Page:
I know now that I can edit a piece like Diego’s and WBR can throw an event at Think Tank Gallery in DTLA in the same month, and all the while I’m experiencing a thematic, integrated approach to the subject matter (in this case, WBR’s CTHTHONIC Issue) and to my life. There’s only so much the liberal arts college system can do, and sometimes we just have to look the average American graduate experience in the face and say, “Fuck it. I’m gonna do my best to grow.”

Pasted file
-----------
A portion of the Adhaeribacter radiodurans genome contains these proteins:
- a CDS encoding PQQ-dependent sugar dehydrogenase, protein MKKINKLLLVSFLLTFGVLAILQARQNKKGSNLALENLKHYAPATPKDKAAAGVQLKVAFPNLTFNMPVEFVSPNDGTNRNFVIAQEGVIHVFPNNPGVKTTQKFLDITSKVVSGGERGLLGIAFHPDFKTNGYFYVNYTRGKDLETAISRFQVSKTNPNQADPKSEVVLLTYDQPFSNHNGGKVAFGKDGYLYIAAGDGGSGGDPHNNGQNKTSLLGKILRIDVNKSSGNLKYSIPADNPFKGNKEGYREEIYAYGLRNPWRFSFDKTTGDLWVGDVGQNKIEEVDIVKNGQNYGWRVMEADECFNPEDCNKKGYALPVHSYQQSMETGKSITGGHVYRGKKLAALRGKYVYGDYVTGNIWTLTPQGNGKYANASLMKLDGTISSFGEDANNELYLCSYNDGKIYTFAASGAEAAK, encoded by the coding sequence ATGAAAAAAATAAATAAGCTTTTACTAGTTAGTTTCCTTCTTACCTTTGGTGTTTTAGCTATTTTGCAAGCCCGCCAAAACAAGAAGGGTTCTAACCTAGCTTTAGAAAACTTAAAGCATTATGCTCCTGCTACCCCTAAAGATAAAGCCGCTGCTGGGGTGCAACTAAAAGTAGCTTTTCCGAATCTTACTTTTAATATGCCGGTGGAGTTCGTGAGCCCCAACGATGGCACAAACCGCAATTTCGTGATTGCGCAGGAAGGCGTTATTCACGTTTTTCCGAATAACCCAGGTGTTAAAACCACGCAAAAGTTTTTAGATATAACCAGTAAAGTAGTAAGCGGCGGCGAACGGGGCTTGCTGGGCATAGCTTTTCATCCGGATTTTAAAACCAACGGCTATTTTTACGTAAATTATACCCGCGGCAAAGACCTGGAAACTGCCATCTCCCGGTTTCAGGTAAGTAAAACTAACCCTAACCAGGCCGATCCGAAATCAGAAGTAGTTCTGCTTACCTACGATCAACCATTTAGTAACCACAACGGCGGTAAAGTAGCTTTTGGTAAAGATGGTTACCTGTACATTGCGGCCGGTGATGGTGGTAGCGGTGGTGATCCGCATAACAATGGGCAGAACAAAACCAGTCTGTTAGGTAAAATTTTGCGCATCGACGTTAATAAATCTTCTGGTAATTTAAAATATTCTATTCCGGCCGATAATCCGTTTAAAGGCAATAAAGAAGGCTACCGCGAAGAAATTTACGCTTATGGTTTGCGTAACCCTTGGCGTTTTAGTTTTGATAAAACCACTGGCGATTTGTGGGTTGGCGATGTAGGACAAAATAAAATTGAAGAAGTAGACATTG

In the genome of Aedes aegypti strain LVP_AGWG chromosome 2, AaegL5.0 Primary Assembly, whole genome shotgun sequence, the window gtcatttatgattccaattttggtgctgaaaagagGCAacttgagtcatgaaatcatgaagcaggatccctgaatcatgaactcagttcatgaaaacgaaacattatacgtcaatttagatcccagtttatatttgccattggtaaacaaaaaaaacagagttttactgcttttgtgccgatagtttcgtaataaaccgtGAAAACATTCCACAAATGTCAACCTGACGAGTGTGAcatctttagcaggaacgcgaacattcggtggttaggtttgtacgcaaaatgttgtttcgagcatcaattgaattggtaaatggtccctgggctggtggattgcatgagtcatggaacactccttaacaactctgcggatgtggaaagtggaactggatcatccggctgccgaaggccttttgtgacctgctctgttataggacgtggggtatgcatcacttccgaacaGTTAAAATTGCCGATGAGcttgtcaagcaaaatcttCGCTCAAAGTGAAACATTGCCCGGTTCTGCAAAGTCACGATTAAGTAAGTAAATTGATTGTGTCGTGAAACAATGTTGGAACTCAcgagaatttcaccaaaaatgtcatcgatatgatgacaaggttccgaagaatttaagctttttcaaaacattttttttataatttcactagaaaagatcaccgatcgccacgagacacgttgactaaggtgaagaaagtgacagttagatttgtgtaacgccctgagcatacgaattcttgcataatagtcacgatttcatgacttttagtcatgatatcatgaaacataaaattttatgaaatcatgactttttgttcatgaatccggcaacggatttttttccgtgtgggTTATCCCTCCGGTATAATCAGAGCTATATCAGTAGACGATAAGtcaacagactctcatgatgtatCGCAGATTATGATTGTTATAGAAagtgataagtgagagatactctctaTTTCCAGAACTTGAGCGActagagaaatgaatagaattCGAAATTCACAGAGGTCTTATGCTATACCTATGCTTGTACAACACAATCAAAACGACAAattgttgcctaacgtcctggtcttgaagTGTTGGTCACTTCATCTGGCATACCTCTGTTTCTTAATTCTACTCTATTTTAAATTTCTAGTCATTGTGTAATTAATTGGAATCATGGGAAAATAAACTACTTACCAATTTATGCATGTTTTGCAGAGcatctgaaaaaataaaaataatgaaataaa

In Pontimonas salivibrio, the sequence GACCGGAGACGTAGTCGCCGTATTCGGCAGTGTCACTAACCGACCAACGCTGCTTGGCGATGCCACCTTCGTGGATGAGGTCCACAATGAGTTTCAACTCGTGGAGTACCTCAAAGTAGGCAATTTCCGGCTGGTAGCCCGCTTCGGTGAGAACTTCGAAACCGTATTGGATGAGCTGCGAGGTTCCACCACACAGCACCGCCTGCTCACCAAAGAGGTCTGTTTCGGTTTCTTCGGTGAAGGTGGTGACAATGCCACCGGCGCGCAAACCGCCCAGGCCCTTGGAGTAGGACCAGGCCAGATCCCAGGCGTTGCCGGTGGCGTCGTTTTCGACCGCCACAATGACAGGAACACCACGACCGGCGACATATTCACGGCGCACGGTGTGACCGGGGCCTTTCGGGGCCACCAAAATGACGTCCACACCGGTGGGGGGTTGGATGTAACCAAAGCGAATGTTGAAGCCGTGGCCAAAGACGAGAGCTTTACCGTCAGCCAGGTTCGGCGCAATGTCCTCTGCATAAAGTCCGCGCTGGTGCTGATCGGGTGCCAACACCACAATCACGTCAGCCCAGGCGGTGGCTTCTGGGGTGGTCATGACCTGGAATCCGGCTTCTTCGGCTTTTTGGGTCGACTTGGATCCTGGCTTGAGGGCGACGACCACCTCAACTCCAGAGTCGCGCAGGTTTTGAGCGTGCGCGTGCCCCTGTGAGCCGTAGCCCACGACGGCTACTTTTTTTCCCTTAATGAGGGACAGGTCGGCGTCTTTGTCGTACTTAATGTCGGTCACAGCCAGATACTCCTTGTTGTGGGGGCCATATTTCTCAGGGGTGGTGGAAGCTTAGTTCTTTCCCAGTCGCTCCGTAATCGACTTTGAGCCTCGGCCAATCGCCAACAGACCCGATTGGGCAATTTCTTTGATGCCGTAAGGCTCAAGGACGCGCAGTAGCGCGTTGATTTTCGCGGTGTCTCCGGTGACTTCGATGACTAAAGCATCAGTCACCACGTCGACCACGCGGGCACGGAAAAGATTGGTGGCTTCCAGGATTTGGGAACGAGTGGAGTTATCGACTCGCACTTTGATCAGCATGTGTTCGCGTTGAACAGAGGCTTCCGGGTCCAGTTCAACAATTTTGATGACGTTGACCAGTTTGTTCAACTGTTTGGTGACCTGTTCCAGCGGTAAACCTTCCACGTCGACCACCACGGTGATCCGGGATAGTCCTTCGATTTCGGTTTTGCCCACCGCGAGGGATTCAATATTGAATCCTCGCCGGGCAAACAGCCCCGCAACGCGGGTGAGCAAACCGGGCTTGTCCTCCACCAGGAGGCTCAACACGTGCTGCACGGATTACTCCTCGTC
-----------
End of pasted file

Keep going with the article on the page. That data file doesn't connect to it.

It’s tough juggling the intellectual, the mundane, the manual creation. What’s vital in the development of creative potential is knowing which of these is best suited to channel ideas. Or, as it was with my past week of post-apocalyptic conversations, wait for the right opportunity to share your knowledge and passion. (Even if it takes a few years or longer, you’ll be able to step back and learn more about how to fit work or a concept into a fresh framework.)
Written by Grace Littlefield, WBR Executive Director & Co-Editor-in-Chief